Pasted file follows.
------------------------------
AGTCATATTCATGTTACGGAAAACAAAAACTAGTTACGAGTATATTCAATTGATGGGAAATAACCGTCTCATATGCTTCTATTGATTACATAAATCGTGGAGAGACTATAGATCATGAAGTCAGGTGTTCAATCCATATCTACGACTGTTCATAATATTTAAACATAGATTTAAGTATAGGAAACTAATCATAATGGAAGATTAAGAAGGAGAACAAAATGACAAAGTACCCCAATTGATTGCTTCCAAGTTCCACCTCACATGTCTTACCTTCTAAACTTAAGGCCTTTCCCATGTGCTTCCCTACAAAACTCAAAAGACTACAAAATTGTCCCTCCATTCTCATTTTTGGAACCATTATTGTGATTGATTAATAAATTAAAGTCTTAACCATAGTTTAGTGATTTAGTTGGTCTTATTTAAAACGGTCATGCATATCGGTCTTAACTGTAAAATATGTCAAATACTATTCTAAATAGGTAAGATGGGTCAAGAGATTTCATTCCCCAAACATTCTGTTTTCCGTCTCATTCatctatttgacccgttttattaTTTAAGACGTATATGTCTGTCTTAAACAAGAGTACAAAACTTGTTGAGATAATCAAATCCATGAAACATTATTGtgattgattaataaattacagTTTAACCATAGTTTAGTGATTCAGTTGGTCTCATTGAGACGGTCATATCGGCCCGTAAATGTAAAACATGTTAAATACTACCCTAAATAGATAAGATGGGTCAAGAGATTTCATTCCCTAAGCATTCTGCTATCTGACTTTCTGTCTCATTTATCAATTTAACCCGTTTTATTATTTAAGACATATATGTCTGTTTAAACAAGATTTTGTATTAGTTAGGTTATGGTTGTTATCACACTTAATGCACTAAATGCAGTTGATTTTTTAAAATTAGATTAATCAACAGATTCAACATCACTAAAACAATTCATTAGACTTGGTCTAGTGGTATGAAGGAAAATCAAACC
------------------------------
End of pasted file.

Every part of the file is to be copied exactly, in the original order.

AGTCATATTCATGTTACGGAAAACAAAAACTAGTTACGAGTATATTCAATTGATGGGAAATAACCGTCTCATATGCTTCTATTGATTACATAAATCGTGGAGAGACTATAGATCATGAAGTCAGGTGTTCAATCCATATCTACGACTGTTCATAATATTTAAACATAGATTTAAGTATAGGAAACTAATCATAATGGAAGATTAAGAAGGAGAACAAAATGACAAAGTACCCCAATTGATTGCTTCCAAGTTCCACCTCACATGTCTTACCTTCTAAACTTAAGGCCTTTCCCATGTGCTTCCCTACAAAACTCAAAAGACTACAAAATTGTCCCTCCATTCTCATTTTTGGAACCATTATTGTGATTGATTAATAAATTAAAGTCTTAACCATAGTTTAGTGATTTAGTTGGTCTTATTTAAAACGGTCATGCATATCGGTCTTAACTGTAAAATATGTCAAATACTATTCTAAATAGGTAAGATGGGTCAAGAGATTTCATTCCCCAAACATTCTGTTTTCCGTCTCATTCatctatttgacccgttttattaTTTAAGACGTATATGTCTGTCTTAAACAAGAGTACAAAACTTGTTGAGATAATCAAATCCATGAAACATTATTGtgattgattaataaattacagTTTAACCATAGTTTAGTGATTCAGTTGGTCTCATTGAGACGGTCATATCGGCCCGTAAATGTAAAACATGTTAAATACTACCCTAAATAGATAAGATGGGTCAAGAGATTTCATTCCCTAAGCATTCTGCTATCTGACTTTCTGTCTCATTTATCAATTTAACCCGTTTTATTATTTAAGACATATATGTCTGTTTAAACAAGATTTTGTATTAGTTAGGTTATGGTTGTTATCACACTTAATGCACTAAATGCAGTTGATTTTTTAAAATTAGATTAATCAACAGATTCAACATCACTAAAACAATTCATTAGACTTGGTCTAGTGGTATGAAGGAAAATCAAACC